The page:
Bamboo is one of the most robust and fastest growing woody plants on earth, with over 1500 species thriving in diverse terrains from sea level to 12,000 feet high, and on every continent bar the north and south poles.
Bamboo also grows the fastest and has been clocked shooting skyward at an incredible 2 inches an hour! There are even species which can grow an unbelievable, one and a half meters a day! Bamboo’s diversity makes it adaptable to many environments. Bamboo can be harvested in 3-5 years versus 10-20 years for most softwoods.
Bamboo is a high-yield renewable resource pioneering plant, its unrivalled utility registers over 5,000 uses including, paper, scaffolding, wall panelling, floor tiles, briquettes for fuel, raw material for housing construction, rebar for reinforced concrete beams, diesel fuel, airplane “skins”, desalination filters, aphrodisiacs, musical instruments, medicine and food!
Bamboo is one of the strongest building materials, its tensile strength is 28,000 pounds per square inch versus 23,000 pounds per square inch for steel! Bamboo’s weight-to-strength ratio also surpasses that of even graphite!
Bamboo even protects the environment and the air we breathe! Using bamboo to replace timber also helps to save the planets critically endangered rainforests. With a 10-30% annual increase in biomass versus 2-5% for trees, bamboo also creates a much greater yield of raw materials, one clump can produce a staggering 200 poles in just three to five years.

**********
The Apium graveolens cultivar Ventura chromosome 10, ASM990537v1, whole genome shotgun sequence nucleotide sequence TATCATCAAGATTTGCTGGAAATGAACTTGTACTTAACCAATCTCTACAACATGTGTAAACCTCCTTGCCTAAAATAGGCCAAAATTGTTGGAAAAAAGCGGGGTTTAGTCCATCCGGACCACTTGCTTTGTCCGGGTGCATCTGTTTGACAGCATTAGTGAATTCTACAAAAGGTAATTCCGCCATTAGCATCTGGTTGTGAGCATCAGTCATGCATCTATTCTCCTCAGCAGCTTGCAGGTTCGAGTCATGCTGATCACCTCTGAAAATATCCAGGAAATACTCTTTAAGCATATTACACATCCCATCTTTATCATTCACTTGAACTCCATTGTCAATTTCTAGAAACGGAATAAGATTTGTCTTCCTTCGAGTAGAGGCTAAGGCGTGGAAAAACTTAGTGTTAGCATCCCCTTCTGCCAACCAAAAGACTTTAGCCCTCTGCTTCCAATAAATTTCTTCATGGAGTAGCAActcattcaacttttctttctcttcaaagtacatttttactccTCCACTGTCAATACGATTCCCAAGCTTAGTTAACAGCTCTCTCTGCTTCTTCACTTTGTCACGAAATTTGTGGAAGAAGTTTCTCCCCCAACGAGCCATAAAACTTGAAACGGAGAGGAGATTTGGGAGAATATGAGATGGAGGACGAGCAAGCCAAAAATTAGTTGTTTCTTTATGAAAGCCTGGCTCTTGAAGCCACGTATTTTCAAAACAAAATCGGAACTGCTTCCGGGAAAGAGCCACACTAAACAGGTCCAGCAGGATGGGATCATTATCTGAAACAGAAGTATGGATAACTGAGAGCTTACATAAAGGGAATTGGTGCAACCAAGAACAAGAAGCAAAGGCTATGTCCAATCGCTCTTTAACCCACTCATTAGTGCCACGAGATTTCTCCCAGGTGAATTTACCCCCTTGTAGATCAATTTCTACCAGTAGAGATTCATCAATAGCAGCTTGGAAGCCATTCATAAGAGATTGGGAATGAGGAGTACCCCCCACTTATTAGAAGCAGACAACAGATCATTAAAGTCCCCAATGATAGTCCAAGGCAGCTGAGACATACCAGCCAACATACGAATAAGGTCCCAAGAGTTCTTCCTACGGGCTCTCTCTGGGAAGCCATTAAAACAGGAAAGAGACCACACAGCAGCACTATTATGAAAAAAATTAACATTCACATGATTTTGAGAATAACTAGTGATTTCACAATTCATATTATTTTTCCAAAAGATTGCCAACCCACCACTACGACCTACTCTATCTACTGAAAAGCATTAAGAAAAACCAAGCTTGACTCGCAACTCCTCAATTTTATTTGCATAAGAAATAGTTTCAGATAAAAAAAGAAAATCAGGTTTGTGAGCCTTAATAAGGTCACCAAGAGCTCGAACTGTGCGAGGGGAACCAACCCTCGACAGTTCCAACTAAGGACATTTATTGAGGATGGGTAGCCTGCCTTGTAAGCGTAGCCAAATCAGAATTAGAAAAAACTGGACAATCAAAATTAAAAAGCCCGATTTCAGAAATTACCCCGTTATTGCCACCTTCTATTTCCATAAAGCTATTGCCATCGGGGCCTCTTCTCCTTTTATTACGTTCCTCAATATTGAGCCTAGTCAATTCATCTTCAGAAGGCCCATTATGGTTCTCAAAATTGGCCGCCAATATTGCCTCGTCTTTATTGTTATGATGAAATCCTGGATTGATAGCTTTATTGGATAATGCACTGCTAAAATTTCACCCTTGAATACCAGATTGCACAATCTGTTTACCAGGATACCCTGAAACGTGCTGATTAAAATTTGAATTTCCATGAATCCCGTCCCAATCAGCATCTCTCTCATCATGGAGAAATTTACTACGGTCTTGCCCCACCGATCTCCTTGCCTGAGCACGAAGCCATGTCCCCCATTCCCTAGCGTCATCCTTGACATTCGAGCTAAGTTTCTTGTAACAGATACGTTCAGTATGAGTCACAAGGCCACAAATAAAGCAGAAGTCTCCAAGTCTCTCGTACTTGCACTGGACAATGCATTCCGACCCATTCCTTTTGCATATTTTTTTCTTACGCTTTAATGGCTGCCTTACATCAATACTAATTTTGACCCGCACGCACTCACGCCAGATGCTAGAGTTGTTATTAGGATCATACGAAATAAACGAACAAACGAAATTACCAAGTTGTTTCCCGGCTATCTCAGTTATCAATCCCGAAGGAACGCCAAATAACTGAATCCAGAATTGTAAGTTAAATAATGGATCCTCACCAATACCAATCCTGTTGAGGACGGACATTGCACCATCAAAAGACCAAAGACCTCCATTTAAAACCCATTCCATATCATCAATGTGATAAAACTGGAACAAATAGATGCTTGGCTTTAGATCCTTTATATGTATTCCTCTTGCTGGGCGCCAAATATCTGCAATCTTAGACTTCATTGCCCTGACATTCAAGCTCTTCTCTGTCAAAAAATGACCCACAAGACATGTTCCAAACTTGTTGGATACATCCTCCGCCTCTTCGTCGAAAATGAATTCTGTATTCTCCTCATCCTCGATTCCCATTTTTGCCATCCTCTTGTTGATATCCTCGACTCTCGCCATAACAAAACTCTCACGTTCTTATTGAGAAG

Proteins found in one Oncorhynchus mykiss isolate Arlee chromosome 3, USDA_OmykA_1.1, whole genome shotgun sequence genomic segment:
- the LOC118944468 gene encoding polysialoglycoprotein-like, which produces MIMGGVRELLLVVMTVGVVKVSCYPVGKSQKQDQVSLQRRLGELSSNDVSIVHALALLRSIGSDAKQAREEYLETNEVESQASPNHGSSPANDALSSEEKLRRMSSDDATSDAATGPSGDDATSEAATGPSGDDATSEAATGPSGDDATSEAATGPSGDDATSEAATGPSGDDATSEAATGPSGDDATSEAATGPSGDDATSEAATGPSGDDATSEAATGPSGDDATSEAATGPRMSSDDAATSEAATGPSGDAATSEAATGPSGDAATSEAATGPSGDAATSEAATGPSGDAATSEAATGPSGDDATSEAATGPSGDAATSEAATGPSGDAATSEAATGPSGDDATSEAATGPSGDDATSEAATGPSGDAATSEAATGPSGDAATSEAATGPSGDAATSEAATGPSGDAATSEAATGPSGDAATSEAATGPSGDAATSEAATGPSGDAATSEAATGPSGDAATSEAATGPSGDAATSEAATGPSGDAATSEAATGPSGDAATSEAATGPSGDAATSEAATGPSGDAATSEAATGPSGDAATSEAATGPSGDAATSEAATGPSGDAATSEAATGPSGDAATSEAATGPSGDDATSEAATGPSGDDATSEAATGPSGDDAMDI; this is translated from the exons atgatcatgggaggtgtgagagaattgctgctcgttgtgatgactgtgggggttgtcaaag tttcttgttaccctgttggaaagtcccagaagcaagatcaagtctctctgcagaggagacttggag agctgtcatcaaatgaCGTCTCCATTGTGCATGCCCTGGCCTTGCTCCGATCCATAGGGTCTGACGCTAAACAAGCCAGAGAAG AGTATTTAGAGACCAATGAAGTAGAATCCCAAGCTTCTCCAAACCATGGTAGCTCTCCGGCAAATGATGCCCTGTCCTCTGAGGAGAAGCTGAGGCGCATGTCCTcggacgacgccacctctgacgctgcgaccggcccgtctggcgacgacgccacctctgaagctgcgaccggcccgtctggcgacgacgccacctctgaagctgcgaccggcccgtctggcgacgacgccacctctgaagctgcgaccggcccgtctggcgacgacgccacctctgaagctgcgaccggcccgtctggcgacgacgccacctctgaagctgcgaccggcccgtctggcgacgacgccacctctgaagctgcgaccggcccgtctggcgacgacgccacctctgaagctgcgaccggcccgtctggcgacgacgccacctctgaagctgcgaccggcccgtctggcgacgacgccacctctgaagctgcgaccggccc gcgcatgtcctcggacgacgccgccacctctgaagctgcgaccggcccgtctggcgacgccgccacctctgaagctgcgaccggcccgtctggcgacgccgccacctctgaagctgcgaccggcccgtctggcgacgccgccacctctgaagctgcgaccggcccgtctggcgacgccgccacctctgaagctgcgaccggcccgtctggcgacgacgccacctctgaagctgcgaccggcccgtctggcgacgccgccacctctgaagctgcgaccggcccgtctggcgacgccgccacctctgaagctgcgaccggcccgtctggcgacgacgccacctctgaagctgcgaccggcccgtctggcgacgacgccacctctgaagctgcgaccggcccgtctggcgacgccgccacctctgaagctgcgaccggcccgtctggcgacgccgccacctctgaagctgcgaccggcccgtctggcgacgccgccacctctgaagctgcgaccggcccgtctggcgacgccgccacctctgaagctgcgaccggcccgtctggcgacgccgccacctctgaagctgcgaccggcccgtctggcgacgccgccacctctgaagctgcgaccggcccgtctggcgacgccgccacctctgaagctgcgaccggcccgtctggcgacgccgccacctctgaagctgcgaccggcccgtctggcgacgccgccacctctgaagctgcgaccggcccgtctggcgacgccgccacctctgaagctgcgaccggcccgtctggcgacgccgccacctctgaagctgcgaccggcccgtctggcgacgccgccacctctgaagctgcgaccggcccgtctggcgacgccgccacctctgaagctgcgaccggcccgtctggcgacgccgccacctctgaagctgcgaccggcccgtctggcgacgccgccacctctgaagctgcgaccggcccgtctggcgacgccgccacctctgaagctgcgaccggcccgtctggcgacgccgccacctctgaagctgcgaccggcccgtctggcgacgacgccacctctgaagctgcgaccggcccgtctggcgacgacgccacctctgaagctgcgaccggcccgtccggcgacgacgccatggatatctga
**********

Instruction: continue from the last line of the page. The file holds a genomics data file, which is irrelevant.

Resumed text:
Bamboo has the fastest growing canopy for the re-greening of degraded lands, it is capable of releasing 35% more oxygen than the equivalent area of trees! Some bamboo species can sequester a remarkable 12 tons of carbon dioxide from the air per hectare!
Bamboo can tolerate extremes of precipitation, from 30-250 inches of annual rainfall. It can be grown in soil damaged by overgrazing and poor agricultural techniques. Unlike with most trees proper harvesting does not destroy the bamboo plant, so topsoil is held in place.
In the tropics it is even possible to plant and ‘grow your own home’. In Costa Rica, 1000 houses of bamboo are built annually with material coming from a 60-hectare bamboo plantation. If an equivalent project used timber, it would require 500 hectares of our diminishing tropical rainforests!